Writing with Abandon

Is that crazy muse who lived in my childhood brain still available?

I have caught her trying to pop out and have her say now and again, but I have an ever-growing sledgehammer of a censor that keeps her in her place—hybernating in the depths of long ago.

She popped her head out and opened an eye this week, trying to read over my shoulder.  I didn’t reach for the sledgehammer.

I was too busy reading The Book Thief  by Markus Zusak. Okay, you and everybody else have probably already read it, but I just met it. I did view the film some time ago. I was duly and profoundly moved, but I never picked up the book until a few days ago.

So here is what I mean by “with Abandon.”

Don’t just sit down and write a story about a little girl caught in the mess Hitler was making of Germany and every other country he could get his hands on.

It gets harder and harder to get people’s attention these days, with all the digital distractions and so forth. Another horrible unthinkable tale from that era told in the the usual way might cause us to shake our heads, but ultimately put it aside. Yes, yes, I know—man’s inhumanity to man—it shouldn’t happen—it must not happen. 

But it did and it does and we all know it.

How to get our attention?

Let Death tell the story. Give him a sense of humor, of irony, of pity for the human race. Throw in up-to-the-minute bulletins of what lies ahead, but keep pulling the reader back into the story at hand. Commiserate with the readerwe all know what’s coming, but wait—let’s look at this first. Draw scratchy little illustrations. Keep forcing the reader back into the moments of each person’s existence. But don’t ever let him forget he is conversing with Death.

Full immersion.

This book gave my seventy-two-year-old bones a good shake. And it grabbed the interest of that little sleeping muse inside me. Maybe the two of us are eyeing each other cautiously, wondering what the shake-up is all about. Wondering if we have something in common—if we might find a way to work together.

Reading Mr. Zusak’s work reminded of how an open sense of play and anything-goes can  be a serious contributor toward getting the real bones of a story on paper.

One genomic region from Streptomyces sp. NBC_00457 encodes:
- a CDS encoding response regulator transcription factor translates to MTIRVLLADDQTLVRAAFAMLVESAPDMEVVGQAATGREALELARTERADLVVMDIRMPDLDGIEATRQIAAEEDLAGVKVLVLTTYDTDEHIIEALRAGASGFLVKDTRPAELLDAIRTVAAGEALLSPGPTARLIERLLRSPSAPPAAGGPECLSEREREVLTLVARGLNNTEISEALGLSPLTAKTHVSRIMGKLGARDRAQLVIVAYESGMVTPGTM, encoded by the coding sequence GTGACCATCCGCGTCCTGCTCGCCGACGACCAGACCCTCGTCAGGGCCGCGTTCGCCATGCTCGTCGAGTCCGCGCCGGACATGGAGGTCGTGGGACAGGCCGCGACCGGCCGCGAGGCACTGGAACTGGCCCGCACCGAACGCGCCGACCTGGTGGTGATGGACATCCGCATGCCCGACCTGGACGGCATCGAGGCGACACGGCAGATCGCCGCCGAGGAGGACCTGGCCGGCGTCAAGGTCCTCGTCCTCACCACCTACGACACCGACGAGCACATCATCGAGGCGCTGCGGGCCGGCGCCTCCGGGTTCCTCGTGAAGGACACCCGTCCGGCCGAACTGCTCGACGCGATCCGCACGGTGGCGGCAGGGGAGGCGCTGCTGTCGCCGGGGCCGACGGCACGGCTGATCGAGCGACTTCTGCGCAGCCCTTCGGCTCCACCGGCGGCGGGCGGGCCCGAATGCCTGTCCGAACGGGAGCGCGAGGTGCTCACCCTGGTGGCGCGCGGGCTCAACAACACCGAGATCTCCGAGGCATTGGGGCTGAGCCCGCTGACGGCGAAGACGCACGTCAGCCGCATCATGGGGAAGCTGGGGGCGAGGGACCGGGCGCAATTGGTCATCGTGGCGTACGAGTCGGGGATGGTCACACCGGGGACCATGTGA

I hope I have learned something from it.





















Just when you think you are in control…

Before I get started, just a quick word in reference to my last post:  I did not jump out of bed and into my laptop for the next two days because I didn’t didn’t wake up with something on my mind that I wanted to share.  So there is one more thing about me and blogging: I need a reason beyond a promise to write every day.

This morning I woke up with a reason, so here I am writing.

Yesterday’s mail brought me a letter from a friend back in in Arkansas. I had been concerned when I couldn’t get through on her phone and had written her a letter last week. Jean is  eighty-four, and like some of my older friends does not use email or Facebook. She owns a piano, a huge library of books, DVD’s, CD’s, and sheet music but no laptop.

When I got this letter from her it came from a different address than the one I had written to. This is the opening sentence:

“On Dec 28 after visiting my friend Shirley, I came in, hung up my cane, hooked my foot on a little table & went flying thru the air, landing on my back—primarily on my pelvis.”

She was only able to move her arms and remained on the floor for two days before her daughter returned from her out-of-town Christmas trip and stopped in to check on her.  At first Jean had yelled for help every time she heard people or cars, but nobody heard her. The friend she had been visiting was only two doors down in the small single-story apartment complex but Shirley is deaf and also physically incapable of leaving her apartment without assistance.

So there she lay or two days, in pain and no food.    She had only a partial bottle of water within reach to get through the ordeal.

This could be an ad for one of those life-alert services.

Things can happen so quickly. You think you are independent and safe and then Surprise!  

Like when my dad got up to go the bathroom one night, tripped on his sheet, and split his scalp open enough to have it stapled back together in emergency. At least in that instance, his wife was there and called me to come help since he refused to let her call 911.